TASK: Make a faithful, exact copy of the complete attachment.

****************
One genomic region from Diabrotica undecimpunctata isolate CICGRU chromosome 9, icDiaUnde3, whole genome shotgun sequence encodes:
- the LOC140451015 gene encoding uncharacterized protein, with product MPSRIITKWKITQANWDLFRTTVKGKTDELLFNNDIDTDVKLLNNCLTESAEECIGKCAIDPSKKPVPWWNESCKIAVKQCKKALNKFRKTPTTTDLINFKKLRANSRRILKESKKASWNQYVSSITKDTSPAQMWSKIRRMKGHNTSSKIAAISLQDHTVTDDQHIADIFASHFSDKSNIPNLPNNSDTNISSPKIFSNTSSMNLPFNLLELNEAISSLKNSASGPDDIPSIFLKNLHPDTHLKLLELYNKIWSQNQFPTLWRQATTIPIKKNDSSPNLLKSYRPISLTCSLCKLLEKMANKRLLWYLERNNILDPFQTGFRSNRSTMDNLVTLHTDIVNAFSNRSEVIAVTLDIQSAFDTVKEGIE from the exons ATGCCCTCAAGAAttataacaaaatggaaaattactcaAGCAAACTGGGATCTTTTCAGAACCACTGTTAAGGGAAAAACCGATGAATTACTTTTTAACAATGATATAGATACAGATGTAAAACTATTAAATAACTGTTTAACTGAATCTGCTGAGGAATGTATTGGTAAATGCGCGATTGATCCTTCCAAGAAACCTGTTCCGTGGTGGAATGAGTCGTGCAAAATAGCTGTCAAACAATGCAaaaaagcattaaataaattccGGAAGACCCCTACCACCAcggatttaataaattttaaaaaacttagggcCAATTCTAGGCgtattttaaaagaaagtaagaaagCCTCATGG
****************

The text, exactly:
One genomic region from Diabrotica undecimpunctata isolate CICGRU chromosome 9, icDiaUnde3, whole genome shotgun sequence encodes:
- the LOC140451015 gene encoding uncharacterized protein, with product MPSRIITKWKITQANWDLFRTTVKGKTDELLFNNDIDTDVKLLNNCLTESAEECIGKCAIDPSKKPVPWWNESCKIAVKQCKKALNKFRKTPTTTDLINFKKLRANSRRILKESKKASWNQYVSSITKDTSPAQMWSKIRRMKGHNTSSKIAAISLQDHTVTDDQHIADIFASHFSDKSNIPNLPNNSDTNISSPKIFSNTSSMNLPFNLLELNEAISSLKNSASGPDDIPSIFLKNLHPDTHLKLLELYNKIWSQNQFPTLWRQATTIPIKKNDSSPNLLKSYRPISLTCSLCKLLEKMANKRLLWYLERNNILDPFQTGFRSNRSTMDNLVTLHTDIVNAFSNRSEVIAVTLDIQSAFDTVKEGIE from the exons ATGCCCTCAAGAAttataacaaaatggaaaattactcaAGCAAACTGGGATCTTTTCAGAACCACTGTTAAGGGAAAAACCGATGAATTACTTTTTAACAATGATATAGATACAGATGTAAAACTATTAAATAACTGTTTAACTGAATCTGCTGAGGAATGTATTGGTAAATGCGCGATTGATCCTTCCAAGAAACCTGTTCCGTGGTGGAATGAGTCGTGCAAAATAGCTGTCAAACAATGCAaaaaagcattaaataaattccGGAAGACCCCTACCACCAcggatttaataaattttaaaaaacttagggcCAATTCTAGGCgtattttaaaagaaagtaagaaagCCTCATGG